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The Power of Words

Freedom of the press lies at the very core of Wars Within: The Story of Tempo, an Independent Magazine in Suharto’s Indonesia (Equinox Publishing, 2005), by Janet Steele, associate professor of media and public affairs. Tempo magazine was Indonesia’s most important news weekly for 23 years before it was banned in June 1994 after an inflammatory article enraged authoritarian President Suharto’s feuding inner circle. Refusing to accept defeat, the magazine’s passionate staff waged an “underground” revolt, culminating in an online version of the magazine highly critical of the now-deposed regime, which fell in 1998.

Steele tells the story of Tempo from the news magazine’s founding in 1971, through its fall and subsequent rebirth, as well as the publication’s relationship to the politics, culture, and social development of modern Indonesian society. In so doing, she sheds light on broader questions concerning the role of the press in developing countries. Wars Within includes more than 100 interviews with Tempo’s founders, writers, and contributors, in addition to previously unpublished archival material.

Currently in Indonesia on a Fulbright senior scholar grant, Steele is spending the year teaching working journalists at the Dr. Soetomo Press Institute in Jakarta and conducting trainings throughout the region. In 2003, she was a Fulbright Senior Specialist in communication and journalism at Jakarta’s Institute for the Study of the Free Flow of Information. She has published articles on media history and criticism in journals such as Indonesia, Journalism and Mass Communication Quarterly, Columbia Journalism Review, and The American Journalism Review.

Modern Jewish History

The achievements and afflictions of the Jewish people across six continents during the past 400 years are chronicled in the epic saga, A History of the Jews in the Modern World (Alfred A. Knopf, 2005), by Howard M. Sachar, professor emeritus of modern history at GW.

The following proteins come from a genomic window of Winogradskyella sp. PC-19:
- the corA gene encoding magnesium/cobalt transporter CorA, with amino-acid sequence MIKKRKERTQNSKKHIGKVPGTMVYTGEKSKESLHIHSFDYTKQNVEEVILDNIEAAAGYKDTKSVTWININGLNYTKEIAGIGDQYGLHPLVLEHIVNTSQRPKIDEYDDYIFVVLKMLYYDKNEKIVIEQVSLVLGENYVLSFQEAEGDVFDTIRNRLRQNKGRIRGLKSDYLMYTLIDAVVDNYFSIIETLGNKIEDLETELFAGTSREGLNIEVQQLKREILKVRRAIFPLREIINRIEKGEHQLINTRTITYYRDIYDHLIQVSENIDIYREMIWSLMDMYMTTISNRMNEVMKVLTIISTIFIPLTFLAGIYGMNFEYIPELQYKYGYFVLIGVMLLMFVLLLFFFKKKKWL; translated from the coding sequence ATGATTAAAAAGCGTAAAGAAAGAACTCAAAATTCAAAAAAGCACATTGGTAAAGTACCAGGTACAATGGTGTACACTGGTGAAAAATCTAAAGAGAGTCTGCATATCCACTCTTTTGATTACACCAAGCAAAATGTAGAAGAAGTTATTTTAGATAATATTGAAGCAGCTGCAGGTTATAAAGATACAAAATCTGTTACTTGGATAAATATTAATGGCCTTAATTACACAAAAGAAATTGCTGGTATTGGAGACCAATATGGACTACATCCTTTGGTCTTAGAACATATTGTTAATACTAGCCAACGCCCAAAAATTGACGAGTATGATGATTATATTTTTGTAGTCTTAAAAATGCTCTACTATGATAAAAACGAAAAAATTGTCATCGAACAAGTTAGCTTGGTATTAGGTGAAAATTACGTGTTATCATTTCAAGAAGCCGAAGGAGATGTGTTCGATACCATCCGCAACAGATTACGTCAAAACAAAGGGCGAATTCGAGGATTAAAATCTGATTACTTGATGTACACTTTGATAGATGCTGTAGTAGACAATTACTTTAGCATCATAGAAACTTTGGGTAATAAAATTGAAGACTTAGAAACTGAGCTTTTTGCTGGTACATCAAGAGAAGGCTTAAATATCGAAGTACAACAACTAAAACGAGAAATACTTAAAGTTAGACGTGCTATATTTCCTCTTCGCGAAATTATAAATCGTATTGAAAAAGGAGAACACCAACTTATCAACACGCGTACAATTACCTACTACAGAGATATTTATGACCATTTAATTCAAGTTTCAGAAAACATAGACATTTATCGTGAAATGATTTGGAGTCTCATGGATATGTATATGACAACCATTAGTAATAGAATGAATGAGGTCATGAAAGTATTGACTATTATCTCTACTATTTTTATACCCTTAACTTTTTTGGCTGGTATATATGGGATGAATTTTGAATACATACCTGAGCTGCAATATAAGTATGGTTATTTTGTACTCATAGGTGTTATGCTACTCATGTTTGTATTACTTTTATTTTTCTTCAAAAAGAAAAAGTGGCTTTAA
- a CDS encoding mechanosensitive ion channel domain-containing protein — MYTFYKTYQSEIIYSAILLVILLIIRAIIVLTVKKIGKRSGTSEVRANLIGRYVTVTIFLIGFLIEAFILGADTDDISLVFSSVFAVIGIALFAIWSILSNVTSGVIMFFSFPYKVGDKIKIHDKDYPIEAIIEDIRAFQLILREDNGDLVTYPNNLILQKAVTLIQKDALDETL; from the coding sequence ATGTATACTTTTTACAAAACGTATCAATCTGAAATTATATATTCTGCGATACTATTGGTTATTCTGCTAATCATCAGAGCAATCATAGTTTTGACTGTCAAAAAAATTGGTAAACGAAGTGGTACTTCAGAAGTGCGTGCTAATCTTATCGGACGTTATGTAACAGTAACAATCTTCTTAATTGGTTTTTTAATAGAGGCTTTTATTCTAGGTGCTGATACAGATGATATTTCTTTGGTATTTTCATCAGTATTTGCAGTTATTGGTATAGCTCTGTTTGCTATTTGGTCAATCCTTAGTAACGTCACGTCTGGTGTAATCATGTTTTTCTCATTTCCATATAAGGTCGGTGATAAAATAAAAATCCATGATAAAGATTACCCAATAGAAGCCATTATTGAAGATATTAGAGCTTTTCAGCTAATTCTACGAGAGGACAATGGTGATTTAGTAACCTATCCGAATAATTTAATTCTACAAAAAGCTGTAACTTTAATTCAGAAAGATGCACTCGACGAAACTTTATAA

A renowned scholar of Jewish history, Sachar tracks the fate and fortune of the Jews from Western Europe’s age of mercantilism in the 17th century to the post-Soviet and post-Imperialist Islamic upheavals of the 21st century. The 831-page volume recounts the emergence of Jews as key players in commerce, science, politics, mass communication, and entertainment worldwide, as well as their dark days as victims of horrific anti-Semitism.

“Notwithstanding their modest demography, the Jews have functioned not simply as the anvil for the hammers of other, larger and more powerful nations,” he states. “They have generated a formidable musculature in their own right. Whether in economics, politics, culture, diplomacy, or even warfare, their role over the past several centuries looms strikingly out of proportion to their attenuated critical mass.”

In his easy-to-read style, Sachar transports readers to major centers of Jewish life around the globe over the years, focusing primarily on the Jews of the United States and Western and Central Europe, while also telling the story of lesser-known Jewish communities in the Muslim world and Africa. Adding to the richness of the volume, the author presents Jewish history in the context of complex political developments affecting the various nations where Jews lived. “Possibly more than any other people in history, the fate and fortune of the Jews prefigured the fate and fortune of the nations among whom they lived and interacted,” Sachar says. Throughout, the author’s lifetime of scholarly research shines through, painting a sweeping portrait of a people.

Sachar is the author of 15 previous books and the editor of the 39-volume The Rise of Israel: A Documentary History.

Asia’s Changing Face

China’s expanding influence as a major power in Asia takes center stage in Power Shift (University of California Press, 2005), edited by David Shambaugh, professor of political science and international affairs and director of the Elliott School of International Affairs China Policy Program.

A collection of essays by 17 leading China scholars around the globe, Power Shift examines China’s growing economic and military power, rising political and diplomatic influence, and increasing involvement in regional multilateral institutions, as well as the impact of that rise on international relations in Asia. In the book’s introduction, Shambaugh states that since the late 1990s, “China is no longer out of the mainstream, but is repositioning itself as a (and some believe the) central actor in the region and as a responsible power seeking to enhance the stability and security of the area.”

The volume is an outgrowth of the December 2003 GW conference “China and Asia: Toward a New Regional Order,” where experts spent two days brainstorming and debating the parameters and implications of China’s rise in the region. Many of the top scholars in the field who attended the conference share their interpretive insights and expertise in the chapters of Power Shift.

Divided into six sections, the book examines the changing Asian landscape, China’s economic impact on Asia, political and diplomatic ties with its neighbors, regional security strategy and military posture, the potential impacts of China’s increased centrality in Asia on U.S.-China relations, and the broader implications of China’s growing power and influence for the regional order.

A widely published author, Shambaugh specializes in China’s domestic policies, foreign relations, and military affairs, as well as international politics and security in Asia.